Today's gospel passage is the conclusion of the Farewell Discourse – that long monologue that runs from the time Judas leaves to betray Jesus to the time Jesus and the disciples leave for Gethsemane. This is a long passage running 4-1/2 chapters long. And today's passage comes from not only the Farewell Discourse, but specifically from what is called the High Priestly Prayer that brings to an end the Farewell Discourse. Today's passage encompasses the final third of that prayer. It is here that Jesus is preparing his disciples for his imminent departure. Liturgically speaking, we are in the same boat as his disciples as we celebrated the Feast of the Ascension last Thursday – we are being prepared for his departure.

“Little children, I am with you only a little longer. I give you a new commandment that you love one another as I have loved you. Do not be troubled; believe in God, believe also in me.”

These are some of the words Jesus speaks to his disciples in his last hours. As I said, the Farewell Discourse ends with the High Priestly Prayer of Chapter 17. This prayer focuses on Jesus asking the Father to glorify the Son so that the Son may glorify the Father. This prayer confirms the Son is co-eternal with the Father. This prayer asks that the Father be present in Jesus' disciples. And this prayer asks that those disciples, and all who come to believe through them, may become one just as the Father and Son are one. And this is where we are today – at the close of the High Priestly Prayer.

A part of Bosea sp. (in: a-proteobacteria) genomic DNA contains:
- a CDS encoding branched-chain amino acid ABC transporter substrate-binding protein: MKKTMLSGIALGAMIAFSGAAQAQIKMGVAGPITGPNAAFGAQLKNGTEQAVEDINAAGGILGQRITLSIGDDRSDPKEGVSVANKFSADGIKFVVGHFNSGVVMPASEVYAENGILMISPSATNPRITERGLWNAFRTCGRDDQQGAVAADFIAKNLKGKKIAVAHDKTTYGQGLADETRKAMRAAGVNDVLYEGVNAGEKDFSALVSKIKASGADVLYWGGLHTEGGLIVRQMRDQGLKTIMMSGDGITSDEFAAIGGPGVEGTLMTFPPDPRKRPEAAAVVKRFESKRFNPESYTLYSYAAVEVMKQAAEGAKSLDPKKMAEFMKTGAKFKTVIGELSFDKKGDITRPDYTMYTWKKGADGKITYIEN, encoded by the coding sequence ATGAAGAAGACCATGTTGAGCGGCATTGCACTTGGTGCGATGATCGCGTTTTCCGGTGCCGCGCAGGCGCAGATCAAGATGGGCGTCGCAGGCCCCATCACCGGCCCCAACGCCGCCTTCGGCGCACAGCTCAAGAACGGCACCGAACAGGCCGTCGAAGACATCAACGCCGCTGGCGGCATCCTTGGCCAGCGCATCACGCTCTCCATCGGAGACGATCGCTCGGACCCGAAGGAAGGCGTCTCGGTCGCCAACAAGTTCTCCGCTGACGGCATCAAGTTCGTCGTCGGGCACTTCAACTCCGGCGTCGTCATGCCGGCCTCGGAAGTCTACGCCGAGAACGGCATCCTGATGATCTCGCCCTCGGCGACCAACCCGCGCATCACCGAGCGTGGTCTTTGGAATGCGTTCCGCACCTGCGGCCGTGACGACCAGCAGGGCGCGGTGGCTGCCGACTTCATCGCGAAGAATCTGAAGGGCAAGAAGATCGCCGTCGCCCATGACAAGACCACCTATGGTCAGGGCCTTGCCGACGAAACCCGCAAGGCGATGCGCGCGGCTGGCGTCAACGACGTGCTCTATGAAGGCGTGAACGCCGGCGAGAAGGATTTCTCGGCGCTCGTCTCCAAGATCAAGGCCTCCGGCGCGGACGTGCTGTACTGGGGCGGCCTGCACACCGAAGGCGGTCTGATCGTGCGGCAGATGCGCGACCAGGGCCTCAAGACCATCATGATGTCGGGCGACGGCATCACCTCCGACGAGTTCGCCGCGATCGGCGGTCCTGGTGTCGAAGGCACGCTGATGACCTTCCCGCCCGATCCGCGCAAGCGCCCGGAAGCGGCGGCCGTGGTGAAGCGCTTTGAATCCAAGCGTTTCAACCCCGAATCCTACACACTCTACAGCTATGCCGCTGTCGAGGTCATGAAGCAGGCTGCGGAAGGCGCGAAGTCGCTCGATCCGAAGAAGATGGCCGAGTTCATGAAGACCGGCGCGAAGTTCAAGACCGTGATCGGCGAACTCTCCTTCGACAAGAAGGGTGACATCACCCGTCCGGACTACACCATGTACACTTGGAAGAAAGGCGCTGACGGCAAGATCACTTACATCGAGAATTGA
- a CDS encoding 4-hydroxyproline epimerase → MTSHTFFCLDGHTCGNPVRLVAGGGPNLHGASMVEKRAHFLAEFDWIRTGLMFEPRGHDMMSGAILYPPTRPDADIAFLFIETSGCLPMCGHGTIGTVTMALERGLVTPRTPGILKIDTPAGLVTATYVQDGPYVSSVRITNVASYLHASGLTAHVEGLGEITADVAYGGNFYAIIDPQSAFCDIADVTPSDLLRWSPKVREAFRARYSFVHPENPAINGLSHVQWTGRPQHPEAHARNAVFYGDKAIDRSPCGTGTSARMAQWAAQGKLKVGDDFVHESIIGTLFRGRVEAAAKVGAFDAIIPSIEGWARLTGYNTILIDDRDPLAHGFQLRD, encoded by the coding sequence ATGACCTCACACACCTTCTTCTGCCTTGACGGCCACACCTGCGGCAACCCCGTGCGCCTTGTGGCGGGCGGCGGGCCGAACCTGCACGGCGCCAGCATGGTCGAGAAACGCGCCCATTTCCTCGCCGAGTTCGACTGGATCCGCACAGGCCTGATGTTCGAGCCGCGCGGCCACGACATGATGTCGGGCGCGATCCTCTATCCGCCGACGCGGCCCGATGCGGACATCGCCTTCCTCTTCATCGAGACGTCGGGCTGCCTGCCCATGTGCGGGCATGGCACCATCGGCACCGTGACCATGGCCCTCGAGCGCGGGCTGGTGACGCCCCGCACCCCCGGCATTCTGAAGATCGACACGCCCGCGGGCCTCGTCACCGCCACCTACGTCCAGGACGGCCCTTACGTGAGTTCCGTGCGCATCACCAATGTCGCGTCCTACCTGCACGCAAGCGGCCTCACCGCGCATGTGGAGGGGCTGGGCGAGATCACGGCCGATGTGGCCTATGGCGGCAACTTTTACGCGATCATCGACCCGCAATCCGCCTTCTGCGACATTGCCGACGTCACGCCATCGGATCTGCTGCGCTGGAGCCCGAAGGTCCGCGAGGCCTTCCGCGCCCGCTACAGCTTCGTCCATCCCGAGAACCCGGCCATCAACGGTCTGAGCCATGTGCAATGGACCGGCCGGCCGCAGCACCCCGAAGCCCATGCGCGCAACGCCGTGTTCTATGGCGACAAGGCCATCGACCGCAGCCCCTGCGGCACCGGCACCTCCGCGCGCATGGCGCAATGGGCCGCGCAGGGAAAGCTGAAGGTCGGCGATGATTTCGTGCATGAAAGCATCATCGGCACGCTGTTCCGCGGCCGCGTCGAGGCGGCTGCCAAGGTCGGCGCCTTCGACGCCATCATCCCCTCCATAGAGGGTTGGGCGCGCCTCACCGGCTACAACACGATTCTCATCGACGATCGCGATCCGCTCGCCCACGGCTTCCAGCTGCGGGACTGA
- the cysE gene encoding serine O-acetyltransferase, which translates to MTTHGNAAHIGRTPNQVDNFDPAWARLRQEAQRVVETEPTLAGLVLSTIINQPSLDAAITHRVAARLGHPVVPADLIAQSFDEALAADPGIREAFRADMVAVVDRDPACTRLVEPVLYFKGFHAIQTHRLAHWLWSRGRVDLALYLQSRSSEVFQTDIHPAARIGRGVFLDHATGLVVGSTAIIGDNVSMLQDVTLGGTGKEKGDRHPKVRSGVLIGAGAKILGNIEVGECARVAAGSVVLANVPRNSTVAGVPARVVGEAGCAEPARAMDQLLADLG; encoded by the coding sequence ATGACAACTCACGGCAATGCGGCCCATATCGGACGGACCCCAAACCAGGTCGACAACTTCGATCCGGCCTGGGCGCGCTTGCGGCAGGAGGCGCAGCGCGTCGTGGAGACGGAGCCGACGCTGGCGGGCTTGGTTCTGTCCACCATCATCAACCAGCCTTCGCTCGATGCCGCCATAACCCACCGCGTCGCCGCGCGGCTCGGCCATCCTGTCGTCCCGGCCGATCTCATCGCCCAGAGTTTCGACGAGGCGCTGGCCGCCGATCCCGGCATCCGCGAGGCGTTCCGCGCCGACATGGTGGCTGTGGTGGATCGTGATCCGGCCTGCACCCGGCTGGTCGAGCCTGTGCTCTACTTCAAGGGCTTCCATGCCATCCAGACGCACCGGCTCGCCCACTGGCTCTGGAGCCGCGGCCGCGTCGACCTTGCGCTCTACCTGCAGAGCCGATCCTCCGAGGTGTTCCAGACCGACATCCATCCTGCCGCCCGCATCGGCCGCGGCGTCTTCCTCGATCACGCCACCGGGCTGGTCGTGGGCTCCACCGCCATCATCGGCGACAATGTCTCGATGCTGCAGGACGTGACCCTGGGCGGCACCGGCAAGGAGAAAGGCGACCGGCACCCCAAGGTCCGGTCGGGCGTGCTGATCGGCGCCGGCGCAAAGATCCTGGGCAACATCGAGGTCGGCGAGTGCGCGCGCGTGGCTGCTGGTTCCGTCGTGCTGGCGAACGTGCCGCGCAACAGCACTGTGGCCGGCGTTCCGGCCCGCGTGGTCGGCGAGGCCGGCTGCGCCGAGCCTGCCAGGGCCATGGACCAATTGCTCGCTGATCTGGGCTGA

In this final section of the prayer, Jesus widens its scope to move beyond the eleven remaining disciples to all those who come to believe by way of evangelism. But even in this widening, the goal is always unity – unity in God and unity among believers. “I ask that they may become one; As you are in me and I in you, may they be in us; that they may be one as we are one.”

Over the course of this Ester season I've preached on not being afraid and seeing how things can change as long as we keep the resurrected Christ as our focus. I've preached on not fearing outsiders and doubts as we reach out our hands in love. I've preached on not fearing persecution or death as Christ has given us freedom to live without fear. To live fearlessly as members of the community of God. To allow God to change us into holy people. When we live fearlessly, recognizing that God changes not only us but the world around us through us, we are that much closer to not only the kingdom, but the unity for which Christ prayed.

People have heard me refer to John as “the gospel of the walrus” because it sounds like that song at times: “I am he and he is me and we are all together.” Today's lesson, and all of Chapter 17 for that matter, can sound that way. But that really only scratches the surface of this passage and chapter. It then becomes our duty to explore and dig deeper into the pages of scripture.

In today's passage, and in all of Chapter 17, Jesus prays for unity among the eleven disciples and also among those who come to believe through their word. This is deeply significant, and not simply because John is focusing on unity, love, peace, and all those nice things we hope the Church will be.